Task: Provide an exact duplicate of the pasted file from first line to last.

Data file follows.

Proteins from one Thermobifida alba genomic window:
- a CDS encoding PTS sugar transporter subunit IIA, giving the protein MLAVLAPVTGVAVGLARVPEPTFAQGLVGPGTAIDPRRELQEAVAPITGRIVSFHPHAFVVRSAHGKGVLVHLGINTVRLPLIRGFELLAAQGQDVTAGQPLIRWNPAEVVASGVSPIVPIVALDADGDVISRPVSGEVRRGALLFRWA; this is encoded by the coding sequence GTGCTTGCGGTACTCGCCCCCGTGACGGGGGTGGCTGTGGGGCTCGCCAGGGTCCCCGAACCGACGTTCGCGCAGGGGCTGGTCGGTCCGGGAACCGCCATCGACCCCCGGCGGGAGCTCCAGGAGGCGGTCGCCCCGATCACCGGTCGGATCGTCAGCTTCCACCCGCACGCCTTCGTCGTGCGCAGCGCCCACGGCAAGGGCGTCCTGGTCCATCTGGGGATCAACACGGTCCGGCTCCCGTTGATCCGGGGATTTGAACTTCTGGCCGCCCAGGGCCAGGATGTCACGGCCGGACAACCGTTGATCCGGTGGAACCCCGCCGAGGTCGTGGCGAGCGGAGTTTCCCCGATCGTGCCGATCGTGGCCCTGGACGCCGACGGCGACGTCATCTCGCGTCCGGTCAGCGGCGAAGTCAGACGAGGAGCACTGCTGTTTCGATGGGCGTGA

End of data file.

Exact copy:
Proteins from one Thermobifida alba genomic window:
- a CDS encoding PTS sugar transporter subunit IIA, giving the protein MLAVLAPVTGVAVGLARVPEPTFAQGLVGPGTAIDPRRELQEAVAPITGRIVSFHPHAFVVRSAHGKGVLVHLGINTVRLPLIRGFELLAAQGQDVTAGQPLIRWNPAEVVASGVSPIVPIVALDADGDVISRPVSGEVRRGALLFRWA; this is encoded by the coding sequence GTGCTTGCGGTACTCGCCCCCGTGACGGGGGTGGCTGTGGGGCTCGCCAGGGTCCCCGAACCGACGTTCGCGCAGGGGCTGGTCGGTCCGGGAACCGCCATCGACCCCCGGCGGGAGCTCCAGGAGGCGGTCGCCCCGATCACCGGTCGGATCGTCAGCTTCCACCCGCACGCCTTCGTCGTGCGCAGCGCCCACGGCAAGGGCGTCCTGGTCCATCTGGGGATCAACACGGTCCGGCTCCCGTTGATCCGGGGATTTGAACTTCTGGCCGCCCAGGGCCAGGATGTCACGGCCGGACAACCGTTGATCCGGTGGAACCCCGCCGAGGTCGTGGCGAGCGGAGTTTCCCCGATCGTGCCGATCGTGGCCCTGGACGCCGACGGCGACGTCATCTCGCGTCCGGTCAGCGGCGAAGTCAGACGAGGAGCACTGCTGTTTCGATGGGCGTGA